5
0
#9
Look here my friend, you think you can denie the loans made. would you like me to explain, I will. The US interest is for europe to pay in full, of course we want you to suceed, but we need to make a profit for helping you.
 
Jan 2012
5
0
#10
A healthy europe is good for america, that is true. Here is a small example of what has happened in europe. 8 towns in norway bought 200 million in high yield bonds from Citigroup. Money they borrowed from local banks, as investments, backed by 10 years of reciepts from hydroelectric plants. The AAA bonds are now worth 0. This happened all over europe. Now the investment banks have sold you all on zero amortization loans, so the countries payments are small while their princible grows, europe is worse off than you realize.
 
Jan 2009
5,841
50
#11
Look here my friend, you think you can denie the loans made. would you like me to explain, I will. The US interest is for europe to pay in full, of course we want you to suceed, but we need to make a profit for helping you.
I am not denying anything here. I am asking you for proof of what you are saying. Where are you getting that figure from?
 
Jan 2009
5,841
50
#12
A healthy europe is good for america, that is true. Here is a small example of what has happened in europe. 8 towns in norway bought 200 million in high yield bonds from Citigroup. Money they borrowed from local banks, as investments, backed by 10 years of reciepts from hydroelectric plants. The AAA bonds are now worth 0. This happened all over europe. Now the investment banks have sold you all on zero amortization loans, so the countries payments are small while their princible grows, europe is worse off than you realize.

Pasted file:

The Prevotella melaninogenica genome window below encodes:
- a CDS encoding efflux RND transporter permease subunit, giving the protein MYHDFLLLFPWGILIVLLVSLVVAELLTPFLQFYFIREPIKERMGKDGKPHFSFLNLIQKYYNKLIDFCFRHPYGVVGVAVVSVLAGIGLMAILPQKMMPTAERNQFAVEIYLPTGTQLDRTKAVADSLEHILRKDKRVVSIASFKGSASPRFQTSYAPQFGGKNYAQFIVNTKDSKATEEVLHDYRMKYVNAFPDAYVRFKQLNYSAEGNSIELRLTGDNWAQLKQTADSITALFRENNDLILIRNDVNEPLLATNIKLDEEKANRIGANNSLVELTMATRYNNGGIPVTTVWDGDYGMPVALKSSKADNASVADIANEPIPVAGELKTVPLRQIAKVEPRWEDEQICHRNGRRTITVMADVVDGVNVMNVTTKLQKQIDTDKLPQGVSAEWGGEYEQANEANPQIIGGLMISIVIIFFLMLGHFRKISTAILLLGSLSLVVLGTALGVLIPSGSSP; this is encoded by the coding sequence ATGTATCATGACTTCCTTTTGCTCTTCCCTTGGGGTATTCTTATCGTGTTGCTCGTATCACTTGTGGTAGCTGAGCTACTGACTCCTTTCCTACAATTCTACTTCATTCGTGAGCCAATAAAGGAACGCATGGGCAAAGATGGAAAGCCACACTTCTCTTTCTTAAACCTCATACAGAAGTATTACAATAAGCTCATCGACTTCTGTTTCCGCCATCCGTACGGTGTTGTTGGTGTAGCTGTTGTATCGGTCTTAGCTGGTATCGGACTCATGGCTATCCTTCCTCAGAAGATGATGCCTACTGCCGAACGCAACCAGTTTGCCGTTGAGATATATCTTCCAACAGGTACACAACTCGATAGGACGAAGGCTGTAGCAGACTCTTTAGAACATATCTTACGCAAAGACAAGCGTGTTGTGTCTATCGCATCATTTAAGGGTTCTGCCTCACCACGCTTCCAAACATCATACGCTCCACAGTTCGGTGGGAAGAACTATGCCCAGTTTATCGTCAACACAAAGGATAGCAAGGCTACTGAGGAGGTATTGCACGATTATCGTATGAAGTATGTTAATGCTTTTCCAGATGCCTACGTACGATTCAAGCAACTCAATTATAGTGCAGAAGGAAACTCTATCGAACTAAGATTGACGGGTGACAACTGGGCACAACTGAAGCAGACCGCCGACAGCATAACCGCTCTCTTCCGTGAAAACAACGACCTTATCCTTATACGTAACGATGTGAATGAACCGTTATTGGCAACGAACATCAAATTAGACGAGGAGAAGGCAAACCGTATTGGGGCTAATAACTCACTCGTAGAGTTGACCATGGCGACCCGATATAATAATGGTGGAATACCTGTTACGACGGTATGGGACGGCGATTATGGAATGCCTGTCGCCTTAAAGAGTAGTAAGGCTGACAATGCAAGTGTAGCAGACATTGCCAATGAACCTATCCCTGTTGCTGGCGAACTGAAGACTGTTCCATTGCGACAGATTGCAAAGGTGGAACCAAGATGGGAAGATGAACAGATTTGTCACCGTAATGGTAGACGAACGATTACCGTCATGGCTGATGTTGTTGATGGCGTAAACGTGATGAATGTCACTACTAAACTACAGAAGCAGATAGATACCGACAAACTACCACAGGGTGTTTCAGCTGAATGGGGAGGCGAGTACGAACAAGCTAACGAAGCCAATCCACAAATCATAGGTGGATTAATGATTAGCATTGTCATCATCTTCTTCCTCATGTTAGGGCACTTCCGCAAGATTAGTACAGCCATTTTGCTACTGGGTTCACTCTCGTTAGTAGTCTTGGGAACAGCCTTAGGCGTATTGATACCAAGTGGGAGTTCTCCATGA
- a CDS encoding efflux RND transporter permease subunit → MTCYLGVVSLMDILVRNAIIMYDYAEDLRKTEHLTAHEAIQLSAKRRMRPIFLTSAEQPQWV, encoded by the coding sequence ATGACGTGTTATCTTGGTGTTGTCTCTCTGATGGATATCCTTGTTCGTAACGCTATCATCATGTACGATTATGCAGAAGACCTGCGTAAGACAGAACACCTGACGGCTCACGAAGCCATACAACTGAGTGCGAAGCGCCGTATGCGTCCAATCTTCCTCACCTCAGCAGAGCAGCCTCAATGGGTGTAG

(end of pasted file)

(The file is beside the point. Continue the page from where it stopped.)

Well Norway isn't in trouble right now. And 200 million is not a lot in terms of the severity of the EU's current problems just as most other bad housing investments are not the major component of the fiscal problems.
 
Jan 2012
136
0
#13
A healthy europe is good for america, that is true. Here is a small example of what has happened in europe. 8 towns in norway bought 200 million in high yield bonds from Citigroup. Money they borrowed from local banks, as investments, backed by 10 years of reciepts from hydroelectric plants. The AAA bonds are now worth 0. This happened all over europe. Now the investment banks have sold you all on zero amortization loans, so the countries payments are small while their princible grows, europe is worse off than you realize.
Yeah, and then Norway sued. If you're so supposed use an example of the hard times Europe are going through, why do you choose Norway? It's probably the only country in Europe that has managed to keep itself isolated from this crisis.
 
Apr 2010
105
0
#14
Sensationalism much? And US banks have no where near as bad exposure to Euro debt as European banks.
Thank you for smacking this hysterical hippie in the mouth myp. There is no need for concern (at least not yet). The debt ceiling has been raised, but without question US expenditure must go down to keep debt payments sustainable.

So long as the US government can continue making its repayments, the world's largest and most important economy will continue to grow (albeit slowly), and will be the bedrock for global economic stability.
 
Jan 2012
237
0
#16
I hope the euro does not fail then our econmy will hit the fan dudes
and we cant always rasise the debt ceiling we are just digging ourselves into futher dedt